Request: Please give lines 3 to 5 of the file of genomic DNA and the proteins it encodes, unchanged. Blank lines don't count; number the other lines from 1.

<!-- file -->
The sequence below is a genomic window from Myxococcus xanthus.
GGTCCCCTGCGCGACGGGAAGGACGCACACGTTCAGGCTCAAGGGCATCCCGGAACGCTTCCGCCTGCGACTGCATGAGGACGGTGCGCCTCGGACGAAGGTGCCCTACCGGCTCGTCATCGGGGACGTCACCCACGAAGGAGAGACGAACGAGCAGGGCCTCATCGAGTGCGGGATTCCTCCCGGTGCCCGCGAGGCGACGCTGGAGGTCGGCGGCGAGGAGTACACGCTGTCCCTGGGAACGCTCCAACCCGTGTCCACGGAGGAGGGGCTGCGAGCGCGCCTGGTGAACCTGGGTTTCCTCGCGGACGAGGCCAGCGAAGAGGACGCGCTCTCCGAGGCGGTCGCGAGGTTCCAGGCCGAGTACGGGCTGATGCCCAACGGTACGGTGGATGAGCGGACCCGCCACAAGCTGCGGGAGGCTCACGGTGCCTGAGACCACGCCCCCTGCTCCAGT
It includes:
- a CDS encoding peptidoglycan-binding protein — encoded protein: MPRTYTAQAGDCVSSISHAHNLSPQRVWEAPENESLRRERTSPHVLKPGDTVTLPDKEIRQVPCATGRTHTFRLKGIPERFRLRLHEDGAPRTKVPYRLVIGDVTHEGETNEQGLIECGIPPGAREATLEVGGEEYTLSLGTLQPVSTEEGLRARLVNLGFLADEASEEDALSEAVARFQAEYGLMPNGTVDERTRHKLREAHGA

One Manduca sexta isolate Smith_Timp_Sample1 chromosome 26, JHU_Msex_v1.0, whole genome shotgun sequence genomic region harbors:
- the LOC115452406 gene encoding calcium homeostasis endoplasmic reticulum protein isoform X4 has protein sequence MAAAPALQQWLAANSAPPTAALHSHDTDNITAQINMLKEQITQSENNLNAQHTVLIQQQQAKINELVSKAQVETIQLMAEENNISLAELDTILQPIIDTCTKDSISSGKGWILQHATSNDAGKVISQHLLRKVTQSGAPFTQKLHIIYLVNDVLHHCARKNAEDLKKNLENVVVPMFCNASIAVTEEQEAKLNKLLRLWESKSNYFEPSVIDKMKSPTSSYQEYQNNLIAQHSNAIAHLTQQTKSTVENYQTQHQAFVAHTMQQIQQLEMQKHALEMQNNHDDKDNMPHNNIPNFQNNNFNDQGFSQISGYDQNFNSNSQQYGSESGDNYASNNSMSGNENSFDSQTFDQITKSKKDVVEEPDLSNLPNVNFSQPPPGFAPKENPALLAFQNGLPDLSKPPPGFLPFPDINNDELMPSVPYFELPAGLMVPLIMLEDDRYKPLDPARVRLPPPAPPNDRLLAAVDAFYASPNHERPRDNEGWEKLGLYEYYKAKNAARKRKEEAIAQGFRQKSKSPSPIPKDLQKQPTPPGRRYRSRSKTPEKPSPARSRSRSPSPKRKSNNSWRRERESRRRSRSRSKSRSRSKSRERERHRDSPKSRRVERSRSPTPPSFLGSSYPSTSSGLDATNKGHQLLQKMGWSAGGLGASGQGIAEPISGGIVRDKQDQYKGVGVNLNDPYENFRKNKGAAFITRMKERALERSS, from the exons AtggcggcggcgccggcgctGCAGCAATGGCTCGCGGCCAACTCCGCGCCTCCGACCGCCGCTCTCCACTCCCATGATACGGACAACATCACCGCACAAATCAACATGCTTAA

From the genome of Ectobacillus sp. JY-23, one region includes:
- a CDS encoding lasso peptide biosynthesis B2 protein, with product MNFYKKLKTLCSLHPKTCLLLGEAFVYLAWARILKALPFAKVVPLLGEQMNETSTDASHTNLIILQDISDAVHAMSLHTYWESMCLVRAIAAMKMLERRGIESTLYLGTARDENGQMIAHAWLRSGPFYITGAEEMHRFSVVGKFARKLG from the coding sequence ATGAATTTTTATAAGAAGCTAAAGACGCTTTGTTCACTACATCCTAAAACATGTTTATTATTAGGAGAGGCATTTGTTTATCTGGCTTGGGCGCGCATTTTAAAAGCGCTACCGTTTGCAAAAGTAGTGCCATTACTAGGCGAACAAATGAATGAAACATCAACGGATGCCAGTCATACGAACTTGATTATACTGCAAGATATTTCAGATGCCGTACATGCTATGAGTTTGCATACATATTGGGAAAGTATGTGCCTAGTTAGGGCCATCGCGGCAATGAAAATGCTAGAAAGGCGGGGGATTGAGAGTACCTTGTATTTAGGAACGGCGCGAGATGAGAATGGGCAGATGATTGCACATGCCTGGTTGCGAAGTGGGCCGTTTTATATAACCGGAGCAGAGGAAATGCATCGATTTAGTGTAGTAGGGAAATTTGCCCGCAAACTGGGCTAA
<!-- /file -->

It includes:
- a CDS encoding peptidoglycan-binding protein — encoded protein: MPRTYTAQAGDCVSSISHAHNLSPQRVWEAPENESLRRERTSPHVLKPGDTVTLPDKEIRQVPCATGRTHTFRLKGIPERFRLRLHEDGAPRTKVPYRLVIGDVTHEGETNEQGLIECGIPPGAREATLEVGGEEYTLSLGTLQPVSTEEGLRARLVNLGFLADEASEEDALSEAVARFQAEYGLMPNGTVDERTRHKLREAHGA

One Manduca sexta isolate Smith_Timp_Sample1 chromosome 26, JHU_Msex_v1.0, whole genome shotgun sequence genomic region harbors: